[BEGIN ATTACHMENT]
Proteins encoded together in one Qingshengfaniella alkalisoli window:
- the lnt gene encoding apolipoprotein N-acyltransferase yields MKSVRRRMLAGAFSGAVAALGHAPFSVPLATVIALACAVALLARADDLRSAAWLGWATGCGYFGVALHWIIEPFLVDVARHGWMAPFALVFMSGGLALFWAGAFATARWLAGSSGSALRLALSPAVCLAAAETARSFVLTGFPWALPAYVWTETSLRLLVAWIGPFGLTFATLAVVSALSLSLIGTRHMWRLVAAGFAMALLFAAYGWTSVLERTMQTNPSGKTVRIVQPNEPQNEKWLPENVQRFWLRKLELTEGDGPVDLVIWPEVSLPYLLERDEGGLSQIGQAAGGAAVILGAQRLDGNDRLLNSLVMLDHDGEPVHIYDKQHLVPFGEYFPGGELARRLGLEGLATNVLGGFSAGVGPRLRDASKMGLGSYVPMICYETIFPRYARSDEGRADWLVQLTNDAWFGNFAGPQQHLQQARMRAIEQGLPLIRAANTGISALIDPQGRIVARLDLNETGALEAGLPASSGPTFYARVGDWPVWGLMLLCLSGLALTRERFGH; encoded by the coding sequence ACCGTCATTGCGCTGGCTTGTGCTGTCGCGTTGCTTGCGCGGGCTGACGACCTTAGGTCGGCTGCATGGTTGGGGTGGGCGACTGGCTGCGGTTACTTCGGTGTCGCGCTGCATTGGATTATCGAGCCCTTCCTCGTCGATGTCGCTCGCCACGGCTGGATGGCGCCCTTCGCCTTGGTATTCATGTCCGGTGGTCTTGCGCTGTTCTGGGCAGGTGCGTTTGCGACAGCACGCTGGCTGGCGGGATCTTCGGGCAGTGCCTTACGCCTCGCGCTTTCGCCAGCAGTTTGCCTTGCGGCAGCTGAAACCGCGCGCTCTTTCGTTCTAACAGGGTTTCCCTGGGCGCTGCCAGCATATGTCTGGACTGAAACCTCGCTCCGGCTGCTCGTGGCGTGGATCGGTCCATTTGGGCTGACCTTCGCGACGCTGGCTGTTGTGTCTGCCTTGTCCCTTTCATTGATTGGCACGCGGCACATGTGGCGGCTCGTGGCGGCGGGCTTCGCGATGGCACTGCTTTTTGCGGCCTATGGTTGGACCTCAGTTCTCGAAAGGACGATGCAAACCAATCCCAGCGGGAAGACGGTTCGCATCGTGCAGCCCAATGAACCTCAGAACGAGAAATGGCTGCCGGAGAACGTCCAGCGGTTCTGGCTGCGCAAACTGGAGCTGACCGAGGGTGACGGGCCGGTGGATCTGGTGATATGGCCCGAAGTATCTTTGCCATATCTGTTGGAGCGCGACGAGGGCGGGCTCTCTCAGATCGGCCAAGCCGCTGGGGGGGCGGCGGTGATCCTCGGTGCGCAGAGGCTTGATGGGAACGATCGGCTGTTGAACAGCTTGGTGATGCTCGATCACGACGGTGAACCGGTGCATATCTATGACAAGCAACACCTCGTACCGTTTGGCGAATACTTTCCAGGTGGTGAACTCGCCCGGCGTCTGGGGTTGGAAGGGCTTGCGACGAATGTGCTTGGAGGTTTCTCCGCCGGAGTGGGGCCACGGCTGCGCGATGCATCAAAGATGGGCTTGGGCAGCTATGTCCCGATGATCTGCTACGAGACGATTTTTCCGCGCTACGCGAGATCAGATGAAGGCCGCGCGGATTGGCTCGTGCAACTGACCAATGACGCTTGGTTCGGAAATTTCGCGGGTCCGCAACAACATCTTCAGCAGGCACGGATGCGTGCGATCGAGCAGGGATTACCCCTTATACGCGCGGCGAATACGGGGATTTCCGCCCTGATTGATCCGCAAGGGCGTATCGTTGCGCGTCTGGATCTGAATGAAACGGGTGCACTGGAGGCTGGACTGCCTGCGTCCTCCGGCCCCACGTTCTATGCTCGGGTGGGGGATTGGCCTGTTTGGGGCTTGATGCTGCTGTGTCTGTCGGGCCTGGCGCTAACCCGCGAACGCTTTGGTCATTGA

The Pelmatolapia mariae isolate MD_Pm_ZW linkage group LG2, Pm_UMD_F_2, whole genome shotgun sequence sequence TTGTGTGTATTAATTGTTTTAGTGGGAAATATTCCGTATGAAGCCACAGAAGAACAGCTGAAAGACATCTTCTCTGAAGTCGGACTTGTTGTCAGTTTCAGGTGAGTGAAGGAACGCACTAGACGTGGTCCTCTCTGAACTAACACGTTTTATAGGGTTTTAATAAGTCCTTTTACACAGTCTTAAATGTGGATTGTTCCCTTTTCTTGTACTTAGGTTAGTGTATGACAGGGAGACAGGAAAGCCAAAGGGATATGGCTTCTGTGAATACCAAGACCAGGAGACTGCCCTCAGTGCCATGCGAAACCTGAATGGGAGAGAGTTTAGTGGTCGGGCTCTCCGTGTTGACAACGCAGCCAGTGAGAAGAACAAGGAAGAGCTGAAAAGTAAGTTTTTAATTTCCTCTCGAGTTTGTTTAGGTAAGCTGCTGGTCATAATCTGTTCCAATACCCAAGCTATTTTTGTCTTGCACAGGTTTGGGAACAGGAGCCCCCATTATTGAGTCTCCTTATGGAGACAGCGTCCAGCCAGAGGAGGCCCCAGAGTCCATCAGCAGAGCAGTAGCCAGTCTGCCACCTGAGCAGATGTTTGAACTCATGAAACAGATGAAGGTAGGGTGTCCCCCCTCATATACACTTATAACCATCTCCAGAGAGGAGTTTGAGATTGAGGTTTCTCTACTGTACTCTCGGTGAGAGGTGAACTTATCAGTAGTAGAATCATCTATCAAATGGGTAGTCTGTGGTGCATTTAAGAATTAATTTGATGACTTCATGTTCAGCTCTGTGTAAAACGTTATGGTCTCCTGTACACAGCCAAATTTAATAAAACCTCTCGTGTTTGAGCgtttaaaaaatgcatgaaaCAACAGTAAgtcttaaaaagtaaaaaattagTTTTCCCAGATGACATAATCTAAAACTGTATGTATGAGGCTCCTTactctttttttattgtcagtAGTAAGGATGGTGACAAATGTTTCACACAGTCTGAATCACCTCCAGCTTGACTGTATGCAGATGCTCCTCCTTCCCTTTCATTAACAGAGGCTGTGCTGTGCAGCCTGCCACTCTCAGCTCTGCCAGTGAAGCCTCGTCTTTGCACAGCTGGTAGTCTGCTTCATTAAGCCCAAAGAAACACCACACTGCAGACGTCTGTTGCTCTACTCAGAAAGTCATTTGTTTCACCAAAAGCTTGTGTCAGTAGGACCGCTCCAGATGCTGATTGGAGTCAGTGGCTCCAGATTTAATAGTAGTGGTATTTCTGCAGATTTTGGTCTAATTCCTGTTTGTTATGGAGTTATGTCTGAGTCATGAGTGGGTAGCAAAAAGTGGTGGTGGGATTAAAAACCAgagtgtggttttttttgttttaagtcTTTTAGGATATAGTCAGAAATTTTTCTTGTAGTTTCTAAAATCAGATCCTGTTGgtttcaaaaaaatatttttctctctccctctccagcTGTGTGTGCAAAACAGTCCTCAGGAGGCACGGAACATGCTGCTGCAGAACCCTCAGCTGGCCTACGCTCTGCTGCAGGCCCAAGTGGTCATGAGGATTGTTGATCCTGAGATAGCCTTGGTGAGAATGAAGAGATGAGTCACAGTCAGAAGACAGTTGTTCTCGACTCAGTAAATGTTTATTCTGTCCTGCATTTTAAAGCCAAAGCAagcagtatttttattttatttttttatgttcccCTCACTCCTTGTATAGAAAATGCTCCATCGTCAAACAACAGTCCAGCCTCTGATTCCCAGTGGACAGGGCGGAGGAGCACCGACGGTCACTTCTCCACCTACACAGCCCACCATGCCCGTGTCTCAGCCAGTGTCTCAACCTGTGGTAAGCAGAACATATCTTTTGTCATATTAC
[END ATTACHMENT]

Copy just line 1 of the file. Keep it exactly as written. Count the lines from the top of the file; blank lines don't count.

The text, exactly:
Proteins encoded together in one Qingshengfaniella alkalisoli window: